I joined a trend this weekend. Demotivated by heat, I did not spend a great deal of. time following the news. Apparently this is a growing trend, fuelled by Brexit. People cannot bring themselves to hear the latest politically created fiasco, and turn off instead. It’s hard to blame them. When politicians behave as they are the idea that the news is about reality is hard to comprehend.
Detailed analysis of anything Jeremy Hunt or Boris Johnson say is pretty much pointless: it is apparent both say anything expedient with little consideration as to consequence. So Boris Johnson is apparently a convert to borrowing to pay for investment because he appreciates his earlier comments on tax do not stack up (something I pretty much predicted last week). The weight we should attach to such comments should, however, be apparent from his ability to gaffe, continually. Over the weekend he said England already had a national parliament. Apparently it is Westminster. As a result it does not need another one. His ability to alienate voters in Wales, Northern Ireland and Scotland continues, unabated.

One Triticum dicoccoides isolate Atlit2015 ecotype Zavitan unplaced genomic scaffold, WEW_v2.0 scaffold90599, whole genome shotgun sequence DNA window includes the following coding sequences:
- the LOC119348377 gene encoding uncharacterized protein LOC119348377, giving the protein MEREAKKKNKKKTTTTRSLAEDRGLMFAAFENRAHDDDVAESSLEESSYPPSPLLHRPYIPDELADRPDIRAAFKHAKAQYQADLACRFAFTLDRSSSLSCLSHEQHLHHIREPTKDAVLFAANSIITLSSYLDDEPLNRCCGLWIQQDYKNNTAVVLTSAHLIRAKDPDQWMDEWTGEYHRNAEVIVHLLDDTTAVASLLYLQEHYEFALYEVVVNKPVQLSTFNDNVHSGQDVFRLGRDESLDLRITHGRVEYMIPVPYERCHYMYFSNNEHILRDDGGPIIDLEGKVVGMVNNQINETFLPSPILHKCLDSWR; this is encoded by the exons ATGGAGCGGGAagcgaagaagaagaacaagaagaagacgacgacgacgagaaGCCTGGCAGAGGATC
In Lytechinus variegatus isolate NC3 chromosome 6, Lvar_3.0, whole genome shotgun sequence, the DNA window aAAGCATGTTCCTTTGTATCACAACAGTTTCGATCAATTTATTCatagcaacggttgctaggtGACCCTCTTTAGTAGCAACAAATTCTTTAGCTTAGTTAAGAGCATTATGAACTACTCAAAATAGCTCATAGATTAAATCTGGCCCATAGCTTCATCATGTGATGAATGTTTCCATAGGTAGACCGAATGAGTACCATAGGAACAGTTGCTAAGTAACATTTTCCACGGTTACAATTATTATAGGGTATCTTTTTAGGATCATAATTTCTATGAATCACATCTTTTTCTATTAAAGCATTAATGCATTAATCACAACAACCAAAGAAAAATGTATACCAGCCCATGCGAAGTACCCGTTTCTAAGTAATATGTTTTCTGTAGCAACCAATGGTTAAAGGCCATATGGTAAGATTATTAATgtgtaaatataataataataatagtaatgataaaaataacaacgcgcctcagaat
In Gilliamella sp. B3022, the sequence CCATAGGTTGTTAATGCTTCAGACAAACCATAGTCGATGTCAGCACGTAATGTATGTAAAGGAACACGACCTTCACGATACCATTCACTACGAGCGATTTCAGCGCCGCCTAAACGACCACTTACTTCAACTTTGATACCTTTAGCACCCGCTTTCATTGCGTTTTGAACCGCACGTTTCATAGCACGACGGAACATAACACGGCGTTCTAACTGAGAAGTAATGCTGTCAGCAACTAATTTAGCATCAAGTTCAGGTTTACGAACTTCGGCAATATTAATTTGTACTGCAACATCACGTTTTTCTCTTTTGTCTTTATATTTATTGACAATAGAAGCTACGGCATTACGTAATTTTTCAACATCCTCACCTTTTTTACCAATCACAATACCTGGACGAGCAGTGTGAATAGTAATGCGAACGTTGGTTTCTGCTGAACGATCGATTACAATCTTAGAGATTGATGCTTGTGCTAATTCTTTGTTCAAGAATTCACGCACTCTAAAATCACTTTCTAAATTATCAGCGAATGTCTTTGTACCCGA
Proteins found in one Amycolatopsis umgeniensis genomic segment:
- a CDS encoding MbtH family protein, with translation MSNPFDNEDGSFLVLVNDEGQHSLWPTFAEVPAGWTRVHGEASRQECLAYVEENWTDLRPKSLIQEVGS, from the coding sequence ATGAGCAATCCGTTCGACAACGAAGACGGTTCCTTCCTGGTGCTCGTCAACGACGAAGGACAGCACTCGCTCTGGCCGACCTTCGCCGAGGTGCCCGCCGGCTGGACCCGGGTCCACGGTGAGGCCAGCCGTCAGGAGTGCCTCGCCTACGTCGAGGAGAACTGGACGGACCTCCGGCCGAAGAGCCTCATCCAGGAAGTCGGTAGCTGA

Jeremy Hunt is no better. He is now taking his turn at alienating business, saying that those that will go bust because of No Deal Brexit will pay a price worth paying. Tell that to their employees, owners and those who have invested decades of effort to see it all go to waste for, well what exactly? No one can still say what it is worth paying for. It’s certainly not economic gain. And nor is is democratic progress. And there will be nothing happening on migration we cannot already do. So what are these people to be sacrificed by Hunt for? Who knows?
And yet this is not unreal. The possibility of No Deal, long deferred, remains not just on the table, but highly likely. The air of collective denial about the possibility - possibly precisely because Hunt and Johnson are talking about it so people feel it has to be untrue, like everything else that they talk about - is palpable but inappropriate. No deal can and will happen unless action is taken to stop it and I see no sign of that as yet.
Instead we live in the most politically destructive limbo I have ever known. I was at a social gathering yesterday. A simple rule was agreed: it was suggested no one discuss politics because there was no point in doing so, because nothing was known and no one knew how to solve anything. I think that a little extreme, and yet for most people it is a tenable suggestion. When blatant lies have become the daily offering of leading politicians there is little point in debate. And so it ceases.
And there is a point in mentioning this. That closing down of discussion may be exactly what all this is about. And if so, it’s succeeding.